Full disclosure: I don't really get juicing. Don't get me wrong, I've slurped down some delicious veggie and ginger concoctions and done my fair share of shots of lemon and turmeric. But spending 10 bucks on—or trying to replace breakfast with—a beverage that essentially amounts to cold, sugary soup has just never sounded appealing.
Still, there's no accounting for taste, and I don't begrudge folks who enjoy sipping on cold carrot water. But don't pretend that juicing is good for you.
Researchers have tackled the pervasive myths of juice-related health benefits in a study published Monday in the Journal of the American College of Cardiology. In an attempt to cut through confusion surrounding research on nutrition, the study authors reviewed existing reports on various fad diets looking for any sign of actual benefit. Many of these popular dietary choices are supported by the "evidence" of a single study or two, meaning the results haven't been replicated by enough scientists to be taken as truth. Others are based on industry-funded studies that are likely biased, or are based on research that relied on self-reported surveys, where folks are known to lie about—or simply misremember—their eating habits.
Unsurprisingly, the cardiologists focused on the effects of fad diets on heart health. But let's be real: if your diet is bad for your heart, can you even pretend it's "healthy"? Nah.
Juicing was called out for its tendency to sneak extra sugar—and calories—into your diet. When you juice a fruit, you remove the healthful fiber contained therein. You're basically just drinking sugar water with some vitamins in it. You'd be better off eating a few carrots and apples than drinking a whole grocery cart worth of fruits and veggies in one sitting.
"There are things that you’re going to have in the whole fruit that you can’t get into the juice," Keith Ayoob of the Albert Einstein College of Medicine, who wasn't involved in the new study, told ABC. "Also the other side is to remember that your gut is a great juicer, it just works more slowly. Let your teeth and digestive tract do what it’s supposed to do. And the fiber in fruits and vegetables is critical to a healthy diet."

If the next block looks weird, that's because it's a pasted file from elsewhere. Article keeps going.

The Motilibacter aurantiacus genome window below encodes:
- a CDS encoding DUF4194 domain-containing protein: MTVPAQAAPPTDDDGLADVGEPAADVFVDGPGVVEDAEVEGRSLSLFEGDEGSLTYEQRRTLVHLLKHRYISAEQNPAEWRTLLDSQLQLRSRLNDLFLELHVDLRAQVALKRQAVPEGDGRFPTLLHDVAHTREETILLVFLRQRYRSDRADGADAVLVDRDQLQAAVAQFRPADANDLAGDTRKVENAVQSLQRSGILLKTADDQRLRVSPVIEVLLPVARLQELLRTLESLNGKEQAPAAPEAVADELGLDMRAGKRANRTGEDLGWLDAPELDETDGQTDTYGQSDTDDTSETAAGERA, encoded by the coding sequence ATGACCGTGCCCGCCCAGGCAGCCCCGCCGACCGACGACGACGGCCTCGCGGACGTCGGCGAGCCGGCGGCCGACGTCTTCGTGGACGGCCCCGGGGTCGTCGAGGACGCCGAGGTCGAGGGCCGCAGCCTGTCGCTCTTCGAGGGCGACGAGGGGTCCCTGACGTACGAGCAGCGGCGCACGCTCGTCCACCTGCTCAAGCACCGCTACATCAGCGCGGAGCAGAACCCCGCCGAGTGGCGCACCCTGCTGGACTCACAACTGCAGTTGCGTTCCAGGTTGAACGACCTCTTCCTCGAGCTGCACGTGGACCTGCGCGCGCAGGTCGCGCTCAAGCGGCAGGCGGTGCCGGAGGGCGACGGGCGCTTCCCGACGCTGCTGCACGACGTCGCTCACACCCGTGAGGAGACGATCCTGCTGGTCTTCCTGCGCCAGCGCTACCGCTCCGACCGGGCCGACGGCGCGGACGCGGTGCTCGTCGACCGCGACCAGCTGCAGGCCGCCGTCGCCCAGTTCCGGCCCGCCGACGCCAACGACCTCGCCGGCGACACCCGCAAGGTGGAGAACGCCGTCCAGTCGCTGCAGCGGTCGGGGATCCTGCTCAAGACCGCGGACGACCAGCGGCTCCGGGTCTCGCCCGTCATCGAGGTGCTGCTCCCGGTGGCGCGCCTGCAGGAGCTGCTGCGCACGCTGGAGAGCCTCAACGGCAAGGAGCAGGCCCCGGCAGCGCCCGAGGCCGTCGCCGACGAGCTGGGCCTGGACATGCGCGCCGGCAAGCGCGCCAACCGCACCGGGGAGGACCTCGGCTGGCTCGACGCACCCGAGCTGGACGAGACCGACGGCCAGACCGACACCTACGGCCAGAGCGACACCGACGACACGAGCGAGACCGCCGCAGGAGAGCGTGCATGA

Lest you think the researchers just have it in for kale juice, the study's disclosure of conflicts of interest actually reveal that one of the authors serves as a scientific advisor for Pressed Juicery. Dr. Miller is clearly not shilling for Big Juice. Dr. Miller is gonna tell it like it is.
But juicing wasn't the only dietary fad to attract the researchers' ire:
Journal of the American College of Cardiology, Freeman et. al
The study also takes a stab at coconut oil, a much-lauded "healthy" fat. The oil has more saturated fat than even butter or lard, but its popularity has surged in recent years due to many reports of health benefits.
But "current claims of documented health benefits of the tropical oils are unsubstantiated," according to the new study, "and use of these oils should be discouraged."
And then there's gluten. Hoo boy, gluten. The study authors conclude that—unless you have a wheat allergy, celiac disease, or are one of the six percent of the population that has some other type of sensitivity to this wheat protein—there's no sound evidence that cutting gluten out of your diet has any health benefit. But unlike the whole juicing thing, there's no harm in avoiding gluten if you really want to—as long as you're not filling up the resulting gaps in your daily food intake with foods high in calories or cholesterol.
The bottom line? Any diet that has you swapping food for sugar water is probably misguided. And while your daily dietary needs may very, you probably already know what a heart-healthy diet looks like: leafy greens, fresh fruits, and taking it easy when it comes to calories.
All in all, the analysis is a good reminder of just how confusing it can be to navigate the landscape of nutritional research. Just remember: a single study doesn't mean anything. Scientists need to reproduce the same results over and over again, in different circumstances and settings, to determine how likely something is to hold true. So stop worrying about new research praising the health benefits of wine or demonizing your favorite wheat product. Instead, stick to the things you know are healthy—and enjoy the rest in moderation.
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